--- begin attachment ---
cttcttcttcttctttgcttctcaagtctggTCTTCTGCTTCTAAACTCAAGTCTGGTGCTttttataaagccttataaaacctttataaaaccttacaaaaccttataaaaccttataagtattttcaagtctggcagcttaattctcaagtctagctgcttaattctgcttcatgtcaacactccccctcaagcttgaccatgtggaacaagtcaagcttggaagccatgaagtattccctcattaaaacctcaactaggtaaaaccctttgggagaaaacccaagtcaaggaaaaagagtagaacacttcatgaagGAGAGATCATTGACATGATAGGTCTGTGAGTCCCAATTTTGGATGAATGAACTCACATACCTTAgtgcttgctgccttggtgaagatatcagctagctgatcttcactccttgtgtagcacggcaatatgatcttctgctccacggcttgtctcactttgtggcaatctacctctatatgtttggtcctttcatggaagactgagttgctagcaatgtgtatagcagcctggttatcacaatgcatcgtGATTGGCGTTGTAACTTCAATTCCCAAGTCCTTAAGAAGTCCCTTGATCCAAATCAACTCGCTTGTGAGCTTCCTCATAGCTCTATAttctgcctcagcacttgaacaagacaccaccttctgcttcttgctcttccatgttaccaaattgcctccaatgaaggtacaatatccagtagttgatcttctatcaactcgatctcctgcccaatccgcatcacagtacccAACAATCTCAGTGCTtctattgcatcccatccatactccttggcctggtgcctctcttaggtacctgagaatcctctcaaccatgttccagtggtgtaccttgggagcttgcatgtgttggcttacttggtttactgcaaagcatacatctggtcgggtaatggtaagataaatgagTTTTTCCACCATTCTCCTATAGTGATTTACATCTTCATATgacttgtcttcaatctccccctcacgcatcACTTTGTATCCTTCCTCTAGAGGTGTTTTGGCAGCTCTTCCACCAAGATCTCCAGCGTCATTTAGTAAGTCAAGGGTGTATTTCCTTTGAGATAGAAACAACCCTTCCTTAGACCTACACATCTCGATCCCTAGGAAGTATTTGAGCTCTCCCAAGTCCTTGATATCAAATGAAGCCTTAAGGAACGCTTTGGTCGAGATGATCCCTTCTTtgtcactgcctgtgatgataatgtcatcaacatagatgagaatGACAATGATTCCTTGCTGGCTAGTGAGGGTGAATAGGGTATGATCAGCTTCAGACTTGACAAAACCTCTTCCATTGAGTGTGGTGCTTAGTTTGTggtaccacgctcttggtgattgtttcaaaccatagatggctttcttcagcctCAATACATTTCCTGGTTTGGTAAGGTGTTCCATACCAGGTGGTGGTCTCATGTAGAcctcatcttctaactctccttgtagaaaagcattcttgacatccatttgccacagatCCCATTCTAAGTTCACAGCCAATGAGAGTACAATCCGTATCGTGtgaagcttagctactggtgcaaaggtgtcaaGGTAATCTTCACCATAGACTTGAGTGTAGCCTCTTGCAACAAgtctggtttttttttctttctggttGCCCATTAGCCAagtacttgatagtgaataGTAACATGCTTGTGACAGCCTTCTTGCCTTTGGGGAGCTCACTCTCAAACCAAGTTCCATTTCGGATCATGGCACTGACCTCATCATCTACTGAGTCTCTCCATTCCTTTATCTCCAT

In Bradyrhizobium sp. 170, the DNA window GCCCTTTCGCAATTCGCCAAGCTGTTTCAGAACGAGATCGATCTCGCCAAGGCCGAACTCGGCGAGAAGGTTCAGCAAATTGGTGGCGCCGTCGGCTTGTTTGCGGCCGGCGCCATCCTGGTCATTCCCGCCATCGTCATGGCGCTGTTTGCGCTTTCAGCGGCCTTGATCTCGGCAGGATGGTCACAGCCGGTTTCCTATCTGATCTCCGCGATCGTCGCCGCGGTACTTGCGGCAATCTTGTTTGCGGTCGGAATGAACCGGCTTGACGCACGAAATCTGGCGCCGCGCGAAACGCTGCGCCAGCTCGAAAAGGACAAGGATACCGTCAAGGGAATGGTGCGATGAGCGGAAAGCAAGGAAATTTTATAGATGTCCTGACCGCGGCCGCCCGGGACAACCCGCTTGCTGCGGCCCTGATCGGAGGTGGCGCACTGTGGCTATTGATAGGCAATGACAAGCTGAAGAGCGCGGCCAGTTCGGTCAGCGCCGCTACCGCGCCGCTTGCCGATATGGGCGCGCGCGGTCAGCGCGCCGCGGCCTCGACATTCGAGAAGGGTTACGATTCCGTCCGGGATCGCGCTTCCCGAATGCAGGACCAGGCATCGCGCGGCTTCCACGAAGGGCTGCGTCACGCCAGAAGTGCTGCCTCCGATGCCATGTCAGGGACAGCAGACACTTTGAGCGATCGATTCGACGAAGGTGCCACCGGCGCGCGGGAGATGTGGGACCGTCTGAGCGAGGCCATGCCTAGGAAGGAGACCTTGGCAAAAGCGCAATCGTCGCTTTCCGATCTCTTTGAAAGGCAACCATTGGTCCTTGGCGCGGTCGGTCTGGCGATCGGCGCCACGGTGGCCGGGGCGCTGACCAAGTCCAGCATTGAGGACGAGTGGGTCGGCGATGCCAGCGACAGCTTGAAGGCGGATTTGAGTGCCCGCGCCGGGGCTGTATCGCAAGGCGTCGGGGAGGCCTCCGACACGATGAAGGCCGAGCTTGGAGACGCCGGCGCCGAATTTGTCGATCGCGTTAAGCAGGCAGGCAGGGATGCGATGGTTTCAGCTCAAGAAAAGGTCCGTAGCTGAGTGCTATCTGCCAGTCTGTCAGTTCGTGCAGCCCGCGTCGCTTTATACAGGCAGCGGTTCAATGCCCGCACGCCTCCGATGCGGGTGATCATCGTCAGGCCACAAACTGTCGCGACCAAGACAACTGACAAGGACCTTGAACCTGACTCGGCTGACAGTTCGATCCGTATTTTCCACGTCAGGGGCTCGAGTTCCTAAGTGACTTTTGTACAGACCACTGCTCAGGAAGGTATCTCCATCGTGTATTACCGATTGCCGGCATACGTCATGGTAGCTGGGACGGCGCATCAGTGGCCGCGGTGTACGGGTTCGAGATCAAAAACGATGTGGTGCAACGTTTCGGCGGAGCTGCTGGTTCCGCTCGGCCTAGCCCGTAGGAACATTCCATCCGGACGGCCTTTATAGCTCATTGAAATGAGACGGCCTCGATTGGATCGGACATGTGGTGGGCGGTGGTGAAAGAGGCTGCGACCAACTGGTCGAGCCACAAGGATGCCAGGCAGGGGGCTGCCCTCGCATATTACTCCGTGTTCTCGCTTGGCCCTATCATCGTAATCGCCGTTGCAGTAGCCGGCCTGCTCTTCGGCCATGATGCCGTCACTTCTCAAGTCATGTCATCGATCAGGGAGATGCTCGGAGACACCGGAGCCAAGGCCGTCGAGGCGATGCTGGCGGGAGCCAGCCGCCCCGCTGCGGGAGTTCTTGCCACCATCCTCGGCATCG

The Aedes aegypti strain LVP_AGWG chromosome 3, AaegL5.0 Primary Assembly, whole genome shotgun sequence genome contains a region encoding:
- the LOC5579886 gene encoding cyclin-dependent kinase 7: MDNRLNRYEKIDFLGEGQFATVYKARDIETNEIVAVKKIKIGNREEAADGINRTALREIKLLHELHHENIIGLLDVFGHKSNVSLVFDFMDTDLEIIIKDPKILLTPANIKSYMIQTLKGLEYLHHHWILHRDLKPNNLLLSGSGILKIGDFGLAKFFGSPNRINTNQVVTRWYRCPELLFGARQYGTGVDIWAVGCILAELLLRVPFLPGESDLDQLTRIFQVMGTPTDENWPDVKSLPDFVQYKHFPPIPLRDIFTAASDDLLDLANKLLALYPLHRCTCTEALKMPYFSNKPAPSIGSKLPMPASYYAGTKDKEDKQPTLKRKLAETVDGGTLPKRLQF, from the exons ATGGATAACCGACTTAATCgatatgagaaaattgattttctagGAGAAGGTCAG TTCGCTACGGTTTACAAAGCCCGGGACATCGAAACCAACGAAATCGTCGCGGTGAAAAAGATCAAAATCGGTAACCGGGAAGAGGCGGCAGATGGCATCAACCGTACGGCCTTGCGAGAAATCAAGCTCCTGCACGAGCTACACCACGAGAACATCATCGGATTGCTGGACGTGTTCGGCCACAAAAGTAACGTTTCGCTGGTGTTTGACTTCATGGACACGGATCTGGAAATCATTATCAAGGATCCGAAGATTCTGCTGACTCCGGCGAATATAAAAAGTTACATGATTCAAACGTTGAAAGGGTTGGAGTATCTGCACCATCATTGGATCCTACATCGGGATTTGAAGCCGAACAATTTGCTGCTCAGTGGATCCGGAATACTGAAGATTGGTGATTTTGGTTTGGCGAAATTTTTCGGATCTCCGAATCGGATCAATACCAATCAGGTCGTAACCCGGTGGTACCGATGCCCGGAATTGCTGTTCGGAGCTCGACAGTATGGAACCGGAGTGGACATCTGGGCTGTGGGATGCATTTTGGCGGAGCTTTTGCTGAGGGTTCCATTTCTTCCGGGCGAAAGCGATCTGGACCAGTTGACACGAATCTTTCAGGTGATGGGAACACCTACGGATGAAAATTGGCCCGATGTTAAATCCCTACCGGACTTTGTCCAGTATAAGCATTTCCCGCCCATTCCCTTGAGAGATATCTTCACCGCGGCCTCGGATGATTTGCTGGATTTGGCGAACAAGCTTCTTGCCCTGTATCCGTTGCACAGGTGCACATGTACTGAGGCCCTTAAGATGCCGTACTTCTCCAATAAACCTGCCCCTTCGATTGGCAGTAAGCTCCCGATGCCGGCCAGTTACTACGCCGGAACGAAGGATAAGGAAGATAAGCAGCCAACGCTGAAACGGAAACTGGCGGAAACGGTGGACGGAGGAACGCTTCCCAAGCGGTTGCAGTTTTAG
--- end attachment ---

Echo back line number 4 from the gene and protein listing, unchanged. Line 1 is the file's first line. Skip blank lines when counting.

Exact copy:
- the LOC5579886 gene encoding cyclin-dependent kinase 7: MDNRLNRYEKIDFLGEGQFATVYKARDIETNEIVAVKKIKIGNREEAADGINRTALREIKLLHELHHENIIGLLDVFGHKSNVSLVFDFMDTDLEIIIKDPKILLTPANIKSYMIQTLKGLEYLHHHWILHRDLKPNNLLLSGSGILKIGDFGLAKFFGSPNRINTNQVVTRWYRCPELLFGARQYGTGVDIWAVGCILAELLLRVPFLPGESDLDQLTRIFQVMGTPTDENWPDVKSLPDFVQYKHFPPIPLRDIFTAASDDLLDLANKLLALYPLHRCTCTEALKMPYFSNKPAPSIGSKLPMPASYYAGTKDKEDKQPTLKRKLAETVDGGTLPKRLQF, from the exons ATGGATAACCGACTTAATCgatatgagaaaattgattttctagGAGAAGGTCAG TTCGCTACGGTTTACAAAGCCCGGGACATCGAAACCAACGAAATCGTCGCGGTGAAAAAGATCAAAATCGGTAACCGGGAAGAGGCGGCAGATGGCATCAACCGTACGGCCTTGCGAGAAATCAAGCTCCTGCACGAGCTACACCACGAGAACATCATCGGATTGCTGGACGTGTTCGGCCACAAAAGTAACGTTTCGCTGGTGTTTGACTTCATGGACACGGATCTGGAAATCATTATCAAGGATCCGAAGATTCTGCTGACTCCGGCGAATATAAAAAGTTACATGATTCAAACGTTGAAAGGGTTGGAGTATCTGCACCATCATTGGATCCTACATCGGGATTTGAAGCCGAACAATTTGCTGCTCAGTGGATCCGGAATACTGAAGATTGGTGATTTTGGTTTGGCGAAATTTTTCGGATCTCCGAATCGGATCAATACCAATCAGGTCGTAACCCGGTGGTACCGATGCCCGGAATTGCTGTTCGGAGCTCGACAGTATGGAACCGGAGTGGACATCTGGGCTGTGGGATGCATTTTGGCGGAGCTTTTGCTGAGGGTTCCATTTCTTCCGGGCGAAAGCGATCTGGACCAGTTGACACGAATCTTTCAGGTGATGGGAACACCTACGGATGAAAATTGGCCCGATGTTAAATCCCTACCGGACTTTGTCCAGTATAAGCATTTCCCGCCCATTCCCTTGAGAGATATCTTCACCGCGGCCTCGGATGATTTGCTGGATTTGGCGAACAAGCTTCTTGCCCTGTATCCGTTGCACAGGTGCACATGTACTGAGGCCCTTAAGATGCCGTACTTCTCCAATAAACCTGCCCCTTCGATTGGCAGTAAGCTCCCGATGCCGGCCAGTTACTACGCCGGAACGAAGGATAAGGAAGATAAGCAGCCAACGCTGAAACGGAAACTGGCGGAAACGGTGGACGGAGGAACGCTTCCCAAGCGGTTGCAGTTTTAG